There are many reasons to return to the Moon. On 20 July 1969, Apollo 11 brought the first astronauts to Earth's only natural satellite. However, Neil Armstrong and Edwin Aldrin only spent a good two and a half hours on the lunar surface before returning to their lander and making their way back to Earth. It was not until Apollo 15 that a mission with a longer dwell time and a stronger focus on scientific aspects – especially geology – was launched. But the programme ended not too long after with Apollo 17 –almost 50 years ago. So it's about time to once again grab our shovels and golf clubs. After all, the Moon is not only scientifically interesting, but also an excellent place to test new technologies.
NASA and its international partners – including ESA – have made it their next goal to take humans to Mars. This requires technologies that need to be developed now and could be brought to maturity on the Moon. The Moon makes a good test environment, because it is not too far from home – if something should go wrong, a fall back to Earth would save the day. A renewed human presence on the Moon and the testing of technologies that will enable further journeys through our solar system are part of the new project Artemis – named after Apollo's twin sister, the Greek goddess of the hunt, the forest, birth and the Moon.
Artemis and the Gateway
The short-term goal of Artemis is to initiate the return to the moon. By 2025 at the earliest, Artemis 3 (officially Artemis III) is expected to land the next humans there and usher in a new era of on-site research. In the medium term, a permanent presence is to be established – a presence that has the goal of making the next big leap possible: the one to Mars.
The NASA-led Artemis programme consists of several components. These include the Space Launch System (SLS) and the Orion capsule with its European-built service module, as well as commercial landing modules and new spacesuits for surface expeditions. One aspect that distinguishes the Artemis programme from the Apollo programme is the plan to establish a human outpost in lunar orbit. The name of this outpost? Lunar Gateway.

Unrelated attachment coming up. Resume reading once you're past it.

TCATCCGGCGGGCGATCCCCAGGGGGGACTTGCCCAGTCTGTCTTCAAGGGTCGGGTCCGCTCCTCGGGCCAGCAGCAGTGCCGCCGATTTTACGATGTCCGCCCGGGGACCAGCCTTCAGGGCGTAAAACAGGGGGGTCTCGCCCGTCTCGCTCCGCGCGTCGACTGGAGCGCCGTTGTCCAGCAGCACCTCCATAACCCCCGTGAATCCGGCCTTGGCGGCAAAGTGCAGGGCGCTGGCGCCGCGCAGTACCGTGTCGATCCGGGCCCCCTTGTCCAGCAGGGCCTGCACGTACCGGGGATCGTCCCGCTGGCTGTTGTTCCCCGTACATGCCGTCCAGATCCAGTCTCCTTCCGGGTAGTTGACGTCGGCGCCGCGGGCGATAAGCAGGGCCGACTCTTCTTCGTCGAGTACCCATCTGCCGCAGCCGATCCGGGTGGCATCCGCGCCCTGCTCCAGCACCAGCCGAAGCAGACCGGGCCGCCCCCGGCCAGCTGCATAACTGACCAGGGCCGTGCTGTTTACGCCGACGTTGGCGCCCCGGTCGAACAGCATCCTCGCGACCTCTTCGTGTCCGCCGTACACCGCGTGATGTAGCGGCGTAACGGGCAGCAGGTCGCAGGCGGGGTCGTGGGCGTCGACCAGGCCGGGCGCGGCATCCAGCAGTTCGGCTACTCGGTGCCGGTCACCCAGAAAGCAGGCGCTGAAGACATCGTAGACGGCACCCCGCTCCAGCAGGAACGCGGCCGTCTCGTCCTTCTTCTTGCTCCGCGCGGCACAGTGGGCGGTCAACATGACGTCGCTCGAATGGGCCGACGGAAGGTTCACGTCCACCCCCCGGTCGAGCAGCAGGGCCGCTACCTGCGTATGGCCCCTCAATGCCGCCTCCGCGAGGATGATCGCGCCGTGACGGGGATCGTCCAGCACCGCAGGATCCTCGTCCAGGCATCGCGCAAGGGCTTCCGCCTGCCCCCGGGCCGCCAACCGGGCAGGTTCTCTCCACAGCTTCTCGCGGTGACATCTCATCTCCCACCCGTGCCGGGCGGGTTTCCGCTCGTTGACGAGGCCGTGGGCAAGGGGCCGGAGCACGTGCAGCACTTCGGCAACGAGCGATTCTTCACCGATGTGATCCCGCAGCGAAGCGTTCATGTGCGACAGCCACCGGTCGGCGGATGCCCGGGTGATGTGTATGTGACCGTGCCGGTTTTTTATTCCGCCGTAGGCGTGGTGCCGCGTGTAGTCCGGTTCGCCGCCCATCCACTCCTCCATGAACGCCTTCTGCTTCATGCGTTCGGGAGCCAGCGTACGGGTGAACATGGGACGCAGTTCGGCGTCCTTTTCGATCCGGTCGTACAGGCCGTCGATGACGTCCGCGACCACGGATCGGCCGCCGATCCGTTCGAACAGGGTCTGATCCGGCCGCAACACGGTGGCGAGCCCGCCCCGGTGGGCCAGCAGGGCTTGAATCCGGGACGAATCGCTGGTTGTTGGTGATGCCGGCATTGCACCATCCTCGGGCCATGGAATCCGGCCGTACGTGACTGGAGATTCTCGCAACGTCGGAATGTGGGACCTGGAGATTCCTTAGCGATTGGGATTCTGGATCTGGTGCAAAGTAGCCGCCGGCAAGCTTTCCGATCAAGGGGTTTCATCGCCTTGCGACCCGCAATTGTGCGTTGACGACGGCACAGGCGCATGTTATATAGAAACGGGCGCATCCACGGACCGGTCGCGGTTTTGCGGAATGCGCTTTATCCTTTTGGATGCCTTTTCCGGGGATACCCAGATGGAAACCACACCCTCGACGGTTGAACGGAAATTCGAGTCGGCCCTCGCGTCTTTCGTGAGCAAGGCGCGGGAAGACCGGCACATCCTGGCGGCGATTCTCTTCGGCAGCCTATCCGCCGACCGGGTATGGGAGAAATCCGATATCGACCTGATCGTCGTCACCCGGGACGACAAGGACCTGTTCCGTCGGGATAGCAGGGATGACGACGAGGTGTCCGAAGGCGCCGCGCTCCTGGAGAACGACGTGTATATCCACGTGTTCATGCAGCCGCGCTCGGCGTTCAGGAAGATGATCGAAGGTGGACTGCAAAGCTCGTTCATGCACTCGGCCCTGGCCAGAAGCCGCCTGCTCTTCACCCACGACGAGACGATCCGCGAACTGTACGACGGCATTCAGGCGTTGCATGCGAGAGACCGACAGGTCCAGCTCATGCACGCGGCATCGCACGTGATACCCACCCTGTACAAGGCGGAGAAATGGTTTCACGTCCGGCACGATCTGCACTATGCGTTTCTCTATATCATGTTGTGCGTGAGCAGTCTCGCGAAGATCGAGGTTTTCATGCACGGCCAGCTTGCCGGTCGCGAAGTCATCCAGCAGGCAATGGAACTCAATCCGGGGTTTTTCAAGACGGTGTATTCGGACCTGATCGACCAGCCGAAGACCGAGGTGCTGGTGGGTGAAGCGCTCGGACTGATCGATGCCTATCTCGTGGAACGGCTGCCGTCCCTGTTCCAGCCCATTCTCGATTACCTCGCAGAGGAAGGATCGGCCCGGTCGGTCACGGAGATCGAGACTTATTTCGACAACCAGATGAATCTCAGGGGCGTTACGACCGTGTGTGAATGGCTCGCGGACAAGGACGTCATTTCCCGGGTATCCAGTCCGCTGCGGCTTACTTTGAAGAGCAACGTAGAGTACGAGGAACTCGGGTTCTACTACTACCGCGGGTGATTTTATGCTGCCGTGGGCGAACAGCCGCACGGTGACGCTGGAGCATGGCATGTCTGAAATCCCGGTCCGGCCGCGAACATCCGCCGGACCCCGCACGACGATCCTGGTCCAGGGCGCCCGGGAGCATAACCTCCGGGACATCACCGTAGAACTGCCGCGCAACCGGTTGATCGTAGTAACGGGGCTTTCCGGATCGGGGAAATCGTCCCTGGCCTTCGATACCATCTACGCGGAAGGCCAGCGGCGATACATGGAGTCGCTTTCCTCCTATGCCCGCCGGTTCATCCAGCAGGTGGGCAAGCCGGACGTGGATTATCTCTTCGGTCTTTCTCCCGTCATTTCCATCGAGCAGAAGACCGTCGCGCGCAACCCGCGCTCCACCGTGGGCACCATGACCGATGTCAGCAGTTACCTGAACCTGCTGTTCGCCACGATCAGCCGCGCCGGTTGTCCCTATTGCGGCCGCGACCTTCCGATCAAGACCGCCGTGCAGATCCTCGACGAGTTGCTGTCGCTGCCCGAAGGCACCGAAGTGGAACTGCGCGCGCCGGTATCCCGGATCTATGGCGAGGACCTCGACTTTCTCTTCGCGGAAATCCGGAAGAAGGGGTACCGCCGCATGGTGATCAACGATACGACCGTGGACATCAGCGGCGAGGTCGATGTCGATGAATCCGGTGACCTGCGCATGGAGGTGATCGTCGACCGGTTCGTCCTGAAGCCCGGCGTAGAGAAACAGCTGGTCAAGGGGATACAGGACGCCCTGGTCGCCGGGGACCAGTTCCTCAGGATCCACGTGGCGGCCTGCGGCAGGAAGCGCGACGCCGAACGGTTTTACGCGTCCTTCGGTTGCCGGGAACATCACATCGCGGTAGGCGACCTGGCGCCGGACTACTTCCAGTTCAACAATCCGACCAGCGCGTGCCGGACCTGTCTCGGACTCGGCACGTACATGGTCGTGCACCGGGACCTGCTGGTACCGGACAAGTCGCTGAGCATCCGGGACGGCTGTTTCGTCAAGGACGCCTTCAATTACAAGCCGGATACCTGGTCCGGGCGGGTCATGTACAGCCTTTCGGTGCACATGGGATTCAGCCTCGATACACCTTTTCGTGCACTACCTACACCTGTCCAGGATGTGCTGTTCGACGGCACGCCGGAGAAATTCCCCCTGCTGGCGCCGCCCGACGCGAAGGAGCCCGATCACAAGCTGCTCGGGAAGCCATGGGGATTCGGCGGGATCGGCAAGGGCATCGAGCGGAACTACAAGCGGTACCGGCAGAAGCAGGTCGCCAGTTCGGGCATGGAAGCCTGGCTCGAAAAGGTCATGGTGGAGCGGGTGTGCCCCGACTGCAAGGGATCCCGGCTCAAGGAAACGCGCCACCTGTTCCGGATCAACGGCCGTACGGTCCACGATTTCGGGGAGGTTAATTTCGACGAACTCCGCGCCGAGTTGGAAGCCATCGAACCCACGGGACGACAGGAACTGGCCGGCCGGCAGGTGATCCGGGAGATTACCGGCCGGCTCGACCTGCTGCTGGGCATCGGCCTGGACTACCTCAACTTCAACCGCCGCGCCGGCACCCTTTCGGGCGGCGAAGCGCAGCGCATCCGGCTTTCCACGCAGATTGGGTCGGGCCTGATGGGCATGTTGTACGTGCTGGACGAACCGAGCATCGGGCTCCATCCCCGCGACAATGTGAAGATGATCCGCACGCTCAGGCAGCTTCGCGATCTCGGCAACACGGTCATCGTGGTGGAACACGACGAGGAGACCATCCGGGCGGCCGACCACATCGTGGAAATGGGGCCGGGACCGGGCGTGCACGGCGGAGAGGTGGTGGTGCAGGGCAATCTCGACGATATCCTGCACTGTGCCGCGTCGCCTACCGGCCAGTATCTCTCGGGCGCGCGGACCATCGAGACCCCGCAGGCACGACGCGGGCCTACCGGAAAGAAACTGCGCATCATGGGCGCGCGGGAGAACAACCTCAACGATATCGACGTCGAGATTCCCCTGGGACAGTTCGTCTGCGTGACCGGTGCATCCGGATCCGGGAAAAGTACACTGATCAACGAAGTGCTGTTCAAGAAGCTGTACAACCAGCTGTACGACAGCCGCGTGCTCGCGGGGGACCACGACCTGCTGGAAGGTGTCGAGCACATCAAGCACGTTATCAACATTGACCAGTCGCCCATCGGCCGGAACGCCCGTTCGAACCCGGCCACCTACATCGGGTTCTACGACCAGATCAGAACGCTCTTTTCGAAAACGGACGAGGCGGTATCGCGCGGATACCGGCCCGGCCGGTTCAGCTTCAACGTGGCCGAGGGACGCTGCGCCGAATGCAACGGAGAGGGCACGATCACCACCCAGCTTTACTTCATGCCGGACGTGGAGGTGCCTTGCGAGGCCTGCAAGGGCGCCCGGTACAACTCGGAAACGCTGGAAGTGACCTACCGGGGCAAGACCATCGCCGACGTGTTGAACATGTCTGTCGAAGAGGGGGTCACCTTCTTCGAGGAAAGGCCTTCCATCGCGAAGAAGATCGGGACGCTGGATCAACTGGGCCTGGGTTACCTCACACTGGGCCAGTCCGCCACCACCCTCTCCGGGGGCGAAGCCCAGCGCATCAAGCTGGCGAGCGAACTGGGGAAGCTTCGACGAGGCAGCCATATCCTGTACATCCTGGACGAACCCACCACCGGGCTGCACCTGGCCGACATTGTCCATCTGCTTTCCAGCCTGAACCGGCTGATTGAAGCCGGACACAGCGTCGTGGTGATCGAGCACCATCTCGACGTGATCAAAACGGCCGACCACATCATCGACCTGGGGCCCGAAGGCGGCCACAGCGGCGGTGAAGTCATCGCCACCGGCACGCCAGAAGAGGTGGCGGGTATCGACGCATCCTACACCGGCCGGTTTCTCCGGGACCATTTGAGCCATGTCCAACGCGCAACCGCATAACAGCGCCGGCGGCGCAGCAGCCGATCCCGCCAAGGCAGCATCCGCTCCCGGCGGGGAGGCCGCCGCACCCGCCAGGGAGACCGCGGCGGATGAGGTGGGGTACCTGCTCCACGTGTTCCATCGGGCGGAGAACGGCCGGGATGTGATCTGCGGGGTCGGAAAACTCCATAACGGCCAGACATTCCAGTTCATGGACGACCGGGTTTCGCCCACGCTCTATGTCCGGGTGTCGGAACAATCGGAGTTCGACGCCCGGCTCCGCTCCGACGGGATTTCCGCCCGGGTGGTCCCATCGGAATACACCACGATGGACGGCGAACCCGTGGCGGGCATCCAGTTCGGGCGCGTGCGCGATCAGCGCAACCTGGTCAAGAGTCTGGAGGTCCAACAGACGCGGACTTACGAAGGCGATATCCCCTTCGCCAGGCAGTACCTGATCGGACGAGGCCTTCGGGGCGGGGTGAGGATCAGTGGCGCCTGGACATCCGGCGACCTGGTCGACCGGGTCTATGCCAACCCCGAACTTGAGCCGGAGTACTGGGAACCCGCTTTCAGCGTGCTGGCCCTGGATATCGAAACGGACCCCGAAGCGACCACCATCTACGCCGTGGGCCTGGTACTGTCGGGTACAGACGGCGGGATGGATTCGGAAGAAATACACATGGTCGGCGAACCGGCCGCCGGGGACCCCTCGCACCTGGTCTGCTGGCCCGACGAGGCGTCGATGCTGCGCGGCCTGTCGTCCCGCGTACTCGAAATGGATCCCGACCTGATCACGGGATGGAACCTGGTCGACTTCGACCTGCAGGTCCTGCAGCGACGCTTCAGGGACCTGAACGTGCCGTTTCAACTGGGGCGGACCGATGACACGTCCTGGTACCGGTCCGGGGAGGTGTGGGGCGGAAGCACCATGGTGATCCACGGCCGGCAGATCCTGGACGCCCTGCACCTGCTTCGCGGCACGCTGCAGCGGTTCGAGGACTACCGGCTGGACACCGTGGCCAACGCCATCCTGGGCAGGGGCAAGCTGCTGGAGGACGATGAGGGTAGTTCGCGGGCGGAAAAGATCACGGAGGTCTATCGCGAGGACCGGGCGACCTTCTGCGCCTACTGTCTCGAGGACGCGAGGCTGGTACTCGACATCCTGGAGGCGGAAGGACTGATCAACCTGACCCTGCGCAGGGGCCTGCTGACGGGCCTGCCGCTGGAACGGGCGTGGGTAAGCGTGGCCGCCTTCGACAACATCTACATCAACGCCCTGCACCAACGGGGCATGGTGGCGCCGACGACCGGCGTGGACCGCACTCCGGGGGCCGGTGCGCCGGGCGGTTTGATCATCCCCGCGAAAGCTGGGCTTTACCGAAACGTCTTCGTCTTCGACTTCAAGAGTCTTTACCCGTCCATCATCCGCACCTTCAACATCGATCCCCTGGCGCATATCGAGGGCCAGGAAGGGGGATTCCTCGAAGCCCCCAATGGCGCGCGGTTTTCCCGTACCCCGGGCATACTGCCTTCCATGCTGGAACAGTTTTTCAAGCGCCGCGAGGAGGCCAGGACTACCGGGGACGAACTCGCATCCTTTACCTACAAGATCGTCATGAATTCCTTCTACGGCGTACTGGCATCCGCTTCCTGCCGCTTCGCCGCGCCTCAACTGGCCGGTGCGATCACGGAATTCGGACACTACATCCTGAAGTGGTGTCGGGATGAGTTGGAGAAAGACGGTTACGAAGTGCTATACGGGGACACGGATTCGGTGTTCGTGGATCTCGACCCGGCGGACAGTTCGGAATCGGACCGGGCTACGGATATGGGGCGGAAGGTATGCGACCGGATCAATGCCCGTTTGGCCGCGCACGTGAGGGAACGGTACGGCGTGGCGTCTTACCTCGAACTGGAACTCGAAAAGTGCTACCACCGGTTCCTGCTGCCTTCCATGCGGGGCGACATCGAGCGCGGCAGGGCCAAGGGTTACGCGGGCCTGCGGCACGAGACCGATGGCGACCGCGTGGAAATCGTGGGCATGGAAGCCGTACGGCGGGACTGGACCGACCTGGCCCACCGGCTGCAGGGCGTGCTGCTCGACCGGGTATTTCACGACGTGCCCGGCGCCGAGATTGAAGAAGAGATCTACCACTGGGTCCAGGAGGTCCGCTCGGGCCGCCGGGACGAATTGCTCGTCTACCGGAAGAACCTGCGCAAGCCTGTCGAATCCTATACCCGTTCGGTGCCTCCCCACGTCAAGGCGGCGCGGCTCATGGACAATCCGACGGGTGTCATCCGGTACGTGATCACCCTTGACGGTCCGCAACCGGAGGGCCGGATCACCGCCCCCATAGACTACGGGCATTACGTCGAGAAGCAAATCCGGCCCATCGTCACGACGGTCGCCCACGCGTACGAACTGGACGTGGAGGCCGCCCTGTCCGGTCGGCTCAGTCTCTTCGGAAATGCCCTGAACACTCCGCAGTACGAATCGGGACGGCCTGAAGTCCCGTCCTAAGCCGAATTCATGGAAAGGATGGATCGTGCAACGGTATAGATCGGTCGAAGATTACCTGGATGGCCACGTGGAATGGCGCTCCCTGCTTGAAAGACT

Sure, you don't need the Gateway to land on the moon. Why would you? Neil Armstrong didn't have a Gateway either. But: Artemis is not meant to continue the Apollo programme, but merely to build on it. And the experience gained in the course of the follow-up programmes (Apollo-Soyuz, Skylab, Space Shuttle, Mir and ISS) is also to be incorporated into the new missions in order to gain completely new scientific insights. This will require larger landers, more people and more material – more than the available launchers can bring into space at once. So the plan is to bring everything bit by bit first to the Gateway and from there on to the final destination. But the Gateway is not just a transfer station. As a space station inhabited by humans, it will also be a place of research – similar to the ISS. In addition, the Gateway is a central element of technology development within the framework of Artemis.
And even Neil Armstrong might have been pleased with a Gateway in the end – after all, the direct approach severely limited the choice of landing sites for the Apollo programme at the time.
ESPRIT – a European contribution to the Gateway
Similar to the ISS, the Gateway will consist of various modules that will be gradually assembled into a space station in lunar orbit. The first two components to be launched into space are the PPE (Power and Propulsion Element) and HALO (Habitation and Logistics Outpost). The PPE provides chemical and solar electric propulsion, while HALO is intended to serve as an initial small habitat. The PPE and HALO will be launched together on a Falcon Heavy at the end of 2024 – the first scientific experiments could arrive the following year.
The International Habitation Module (I-HAB), which is to be delivered in the course of the Artemis 4 mission and will then fulfil the function of the space station's main habitat, will follow in 2027 at the earliest. I-HAB is one of two ESA contributions. The other, the European System Providing Refuelling, Infrastructure and Telecommunications (ESPRIT), consists of a communications system that sits on the American HALO module and the European Refuelling Module, or ERM. On the one hand, the ERM is intended to provide basic functions: it provides storage space, transports quite a bit of logistics during launch and, thanks to its windows, allows a panoramic view of the lunar surface and other gateway modules. But as the name suggests, there is more to the ERM: the module brings fuel supplies with it – and the necessary technology to refuel the Gateway when needed. At first glance, this does not sound particularly demanding, but in practice the process is very challenging. Why?
Read Part 2 of our story to find out.